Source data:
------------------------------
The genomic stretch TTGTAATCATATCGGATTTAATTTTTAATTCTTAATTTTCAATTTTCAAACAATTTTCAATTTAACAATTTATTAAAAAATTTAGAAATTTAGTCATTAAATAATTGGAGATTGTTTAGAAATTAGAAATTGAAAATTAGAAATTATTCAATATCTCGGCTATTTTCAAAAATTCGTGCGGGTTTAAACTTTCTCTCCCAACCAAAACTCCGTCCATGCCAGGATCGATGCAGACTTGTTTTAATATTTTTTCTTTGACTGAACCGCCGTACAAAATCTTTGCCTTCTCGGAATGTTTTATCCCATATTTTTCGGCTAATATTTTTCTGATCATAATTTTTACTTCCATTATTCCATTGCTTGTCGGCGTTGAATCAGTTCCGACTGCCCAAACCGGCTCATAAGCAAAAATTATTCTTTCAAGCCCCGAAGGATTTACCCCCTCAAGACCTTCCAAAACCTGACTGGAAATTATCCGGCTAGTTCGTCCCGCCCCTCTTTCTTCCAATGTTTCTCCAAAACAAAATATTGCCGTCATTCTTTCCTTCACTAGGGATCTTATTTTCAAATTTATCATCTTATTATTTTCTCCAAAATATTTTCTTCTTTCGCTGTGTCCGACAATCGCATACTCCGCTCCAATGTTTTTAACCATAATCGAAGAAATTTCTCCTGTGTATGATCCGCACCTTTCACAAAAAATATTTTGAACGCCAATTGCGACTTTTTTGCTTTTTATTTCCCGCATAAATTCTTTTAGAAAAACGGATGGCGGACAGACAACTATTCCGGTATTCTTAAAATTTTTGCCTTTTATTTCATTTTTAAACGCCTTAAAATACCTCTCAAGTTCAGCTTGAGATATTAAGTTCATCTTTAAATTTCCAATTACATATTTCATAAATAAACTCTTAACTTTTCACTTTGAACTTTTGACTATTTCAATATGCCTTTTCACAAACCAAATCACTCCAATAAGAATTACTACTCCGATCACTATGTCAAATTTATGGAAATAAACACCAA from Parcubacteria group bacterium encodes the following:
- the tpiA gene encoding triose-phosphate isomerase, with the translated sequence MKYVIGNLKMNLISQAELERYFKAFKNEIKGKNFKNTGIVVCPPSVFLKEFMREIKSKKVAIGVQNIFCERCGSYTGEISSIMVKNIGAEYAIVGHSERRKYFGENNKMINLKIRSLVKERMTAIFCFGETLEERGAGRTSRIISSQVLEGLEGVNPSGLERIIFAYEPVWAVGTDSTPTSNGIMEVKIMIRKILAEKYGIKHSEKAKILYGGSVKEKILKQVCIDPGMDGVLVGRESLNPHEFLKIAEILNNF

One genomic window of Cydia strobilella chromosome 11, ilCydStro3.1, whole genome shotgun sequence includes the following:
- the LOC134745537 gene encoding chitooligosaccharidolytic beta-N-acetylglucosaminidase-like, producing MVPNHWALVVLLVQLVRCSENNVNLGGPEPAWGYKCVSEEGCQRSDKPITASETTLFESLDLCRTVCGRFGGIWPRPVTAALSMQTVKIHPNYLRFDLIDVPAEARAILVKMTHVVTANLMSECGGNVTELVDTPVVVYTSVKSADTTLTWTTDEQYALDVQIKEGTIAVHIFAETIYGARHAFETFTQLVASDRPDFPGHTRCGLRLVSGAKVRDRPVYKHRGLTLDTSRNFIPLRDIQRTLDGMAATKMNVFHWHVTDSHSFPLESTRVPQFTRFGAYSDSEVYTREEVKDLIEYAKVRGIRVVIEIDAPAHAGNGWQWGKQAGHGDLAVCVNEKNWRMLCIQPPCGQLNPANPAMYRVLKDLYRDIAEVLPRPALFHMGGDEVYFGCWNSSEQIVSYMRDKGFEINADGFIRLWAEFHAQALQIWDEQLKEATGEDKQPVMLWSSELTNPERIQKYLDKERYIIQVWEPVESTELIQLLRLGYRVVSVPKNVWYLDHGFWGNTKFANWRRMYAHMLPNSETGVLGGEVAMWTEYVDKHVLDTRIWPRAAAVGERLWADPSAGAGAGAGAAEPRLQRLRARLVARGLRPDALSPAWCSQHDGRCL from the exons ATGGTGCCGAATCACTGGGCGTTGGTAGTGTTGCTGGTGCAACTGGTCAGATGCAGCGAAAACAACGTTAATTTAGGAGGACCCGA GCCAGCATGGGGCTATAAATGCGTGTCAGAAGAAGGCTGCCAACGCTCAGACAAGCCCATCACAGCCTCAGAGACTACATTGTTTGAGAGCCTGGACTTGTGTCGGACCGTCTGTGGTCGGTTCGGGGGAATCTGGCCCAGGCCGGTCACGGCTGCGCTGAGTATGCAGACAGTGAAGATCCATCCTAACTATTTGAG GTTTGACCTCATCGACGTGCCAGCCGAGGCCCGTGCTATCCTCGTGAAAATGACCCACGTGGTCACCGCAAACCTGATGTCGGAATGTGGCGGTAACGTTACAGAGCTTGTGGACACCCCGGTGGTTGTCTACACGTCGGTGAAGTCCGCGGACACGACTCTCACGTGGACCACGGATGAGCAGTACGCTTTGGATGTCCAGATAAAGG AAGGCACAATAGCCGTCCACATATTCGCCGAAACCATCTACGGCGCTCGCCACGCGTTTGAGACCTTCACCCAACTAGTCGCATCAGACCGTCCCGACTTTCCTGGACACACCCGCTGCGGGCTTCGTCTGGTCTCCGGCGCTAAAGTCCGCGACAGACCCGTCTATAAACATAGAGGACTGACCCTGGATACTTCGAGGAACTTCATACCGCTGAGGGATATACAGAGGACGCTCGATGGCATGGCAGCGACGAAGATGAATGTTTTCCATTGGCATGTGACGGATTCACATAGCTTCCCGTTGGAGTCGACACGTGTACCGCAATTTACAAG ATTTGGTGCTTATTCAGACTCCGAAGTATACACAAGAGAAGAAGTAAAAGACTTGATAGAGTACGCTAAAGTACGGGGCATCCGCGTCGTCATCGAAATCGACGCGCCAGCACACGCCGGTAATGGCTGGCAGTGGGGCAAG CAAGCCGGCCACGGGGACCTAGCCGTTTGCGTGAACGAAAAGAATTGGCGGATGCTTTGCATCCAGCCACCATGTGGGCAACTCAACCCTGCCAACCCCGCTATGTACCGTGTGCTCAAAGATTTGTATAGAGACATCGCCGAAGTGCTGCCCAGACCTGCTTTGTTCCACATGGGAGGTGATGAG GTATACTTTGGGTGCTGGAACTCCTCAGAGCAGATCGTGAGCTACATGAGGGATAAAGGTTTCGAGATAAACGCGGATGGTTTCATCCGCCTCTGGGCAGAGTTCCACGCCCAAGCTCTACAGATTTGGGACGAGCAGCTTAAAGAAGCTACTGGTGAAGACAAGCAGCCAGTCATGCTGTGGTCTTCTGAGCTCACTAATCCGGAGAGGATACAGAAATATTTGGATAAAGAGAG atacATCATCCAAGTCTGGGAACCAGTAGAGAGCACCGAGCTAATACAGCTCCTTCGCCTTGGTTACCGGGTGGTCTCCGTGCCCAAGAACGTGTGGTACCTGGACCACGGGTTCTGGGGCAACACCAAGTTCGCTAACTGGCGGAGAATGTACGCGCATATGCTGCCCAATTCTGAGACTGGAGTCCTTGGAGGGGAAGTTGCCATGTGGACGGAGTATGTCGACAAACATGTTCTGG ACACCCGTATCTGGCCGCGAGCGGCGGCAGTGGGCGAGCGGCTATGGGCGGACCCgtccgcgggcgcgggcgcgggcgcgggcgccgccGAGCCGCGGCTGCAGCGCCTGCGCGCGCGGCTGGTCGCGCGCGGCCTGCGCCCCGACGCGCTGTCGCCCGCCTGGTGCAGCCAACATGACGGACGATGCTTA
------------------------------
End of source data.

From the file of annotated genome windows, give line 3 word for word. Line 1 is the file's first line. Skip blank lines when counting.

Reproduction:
One genomic window of Cydia strobilella chromosome 11, ilCydStro3.1, whole genome shotgun sequence includes the following: